Changes in the WordPress theme & plugin can modify your website’s design and functionality. But some changes need to be reflected more visibly. For example, you might not notice if a user or a plugin added a PHP script to share the user information with an external service. It will run in the background without you ever knowing.

So tracking the changes in code and setting is crucial for proper insight into your WordPress website. Here are several changes you should be monitoring:

#3 Changes in user account and settings

User accounts are also needed to track; human errors are responsible for 82% of data breaches. You must be aware of all the new charges made and the ones deleted.

Plus more things to look for:

  • User profile changing the image and name frequently
  • Email address has been changed (which can mean the author might have sold their access)
  • Log in from multiple locations at the same time might indicate the user is sharing the password
  • User access changes (from moderator to admin, or vice versa)

#4 Failed login attempts

Log of the failed login attempts lets you know the frequency of the attack. You can learn what IP or place you get the most login attempts, and then you can block that IP. If there is an above-average failed login attempt, it could mean a planned attack is happening. You can tighten your WordPress security and ensure all the users have 2FA configured.

#5 Changes to website in case of WordPress multi-site setup

Super administrators should know every admin-level action happening within their multi-website network. In case of a breach or vulnerability due to a user, super admin must be the first to learn.

Crucial things to monitor:

  • WordPress installation and deletions
  • Creating and deleting user accounts with an admin role
  • Admin-level changes to the website
  • Getting emails about WordPress updates
  • Changing primary email for the users

How to Implement WordPress Activity Log?

Once you decide what activities you will log, the next step is to configure them. It is not possible to do it manually. Setting up website versioning and monitoring is usually complex, but WordPress makes it much more manageable.

There are two popular ways to implement WordPress activity log:

Using the Hosting Dashboard: Popular WordPress hosting companies like Kinsta, Hostinger, Siteground, and GoDaddy have dashboards with many unique features like backup, cache, and even logging. However, the way they log would be very different as they will track server-level changes. It would help to have the setup within your WordPress for the site’s details. For that, you have to install a WordPress plugin.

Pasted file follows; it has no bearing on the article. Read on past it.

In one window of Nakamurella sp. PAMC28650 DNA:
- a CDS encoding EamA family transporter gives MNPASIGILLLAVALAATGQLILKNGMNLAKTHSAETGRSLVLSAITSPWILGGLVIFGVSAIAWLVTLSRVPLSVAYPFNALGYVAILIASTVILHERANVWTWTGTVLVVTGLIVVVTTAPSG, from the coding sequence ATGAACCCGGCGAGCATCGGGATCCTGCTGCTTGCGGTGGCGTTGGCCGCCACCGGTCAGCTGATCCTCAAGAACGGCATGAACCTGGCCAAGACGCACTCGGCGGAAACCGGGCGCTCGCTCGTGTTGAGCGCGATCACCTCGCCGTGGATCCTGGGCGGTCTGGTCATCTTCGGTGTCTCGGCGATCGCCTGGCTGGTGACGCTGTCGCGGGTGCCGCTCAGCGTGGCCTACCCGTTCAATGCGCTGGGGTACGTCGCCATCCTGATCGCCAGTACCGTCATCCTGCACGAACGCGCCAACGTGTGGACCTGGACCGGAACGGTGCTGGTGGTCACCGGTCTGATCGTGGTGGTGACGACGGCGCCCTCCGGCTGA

Use a WordPress Plugin: One can use various WordPress plugins to store activity logs. Many of them are free and have enough features to help you out. However, if you have extensive needs, it is OK to have premium ones as they are worth it.

What to look for in a WordPress Activity Log plugin?

With so many plugins, picking one would be a challenge. So, we have made a list of must-have features when selecting a plugin.

#1 Ability to turn on/off the features

As mentioned above, you can track only some changes. Keep it minimal and relevant so you can audit them later easily. So, there must be an option for you to select the things you want to track and log.

#2 Compliance with data retention rules

The plugins perform data collection of the changes made by the users. In a way, you store users’ data under compliance laws. So, the plugin must have all the compliance needed so it does not backfire legally.

#3 Integration with other plugins

The plugin would not only be tracking the changes in the WordPress website but also in the plugins. It must have an integration with other plugins, too. If other plugins installed on your website do not allow the activity log plugin to save the changes, then it will be pointless to pick that monitoring plugin.

#4 Search and filters to view the logs

The search and filter option lets you quickly review what you want to check. There should be a way to categorize the various types of logs per the time, date, and users.

#5 Exporting the logs

Keeping the logs at the hosting server would eat up all the space. You would like to keep them offsite, like on your computer or free Google Drive. To do that, there must be a way to export the logs safely and transparently.

#6 Support for multiple networks

If you have a multi-site network, the plugin should support the multi-site. It should be able to compile the data from all the websites and show it on a single page so you don’t have to go through each website.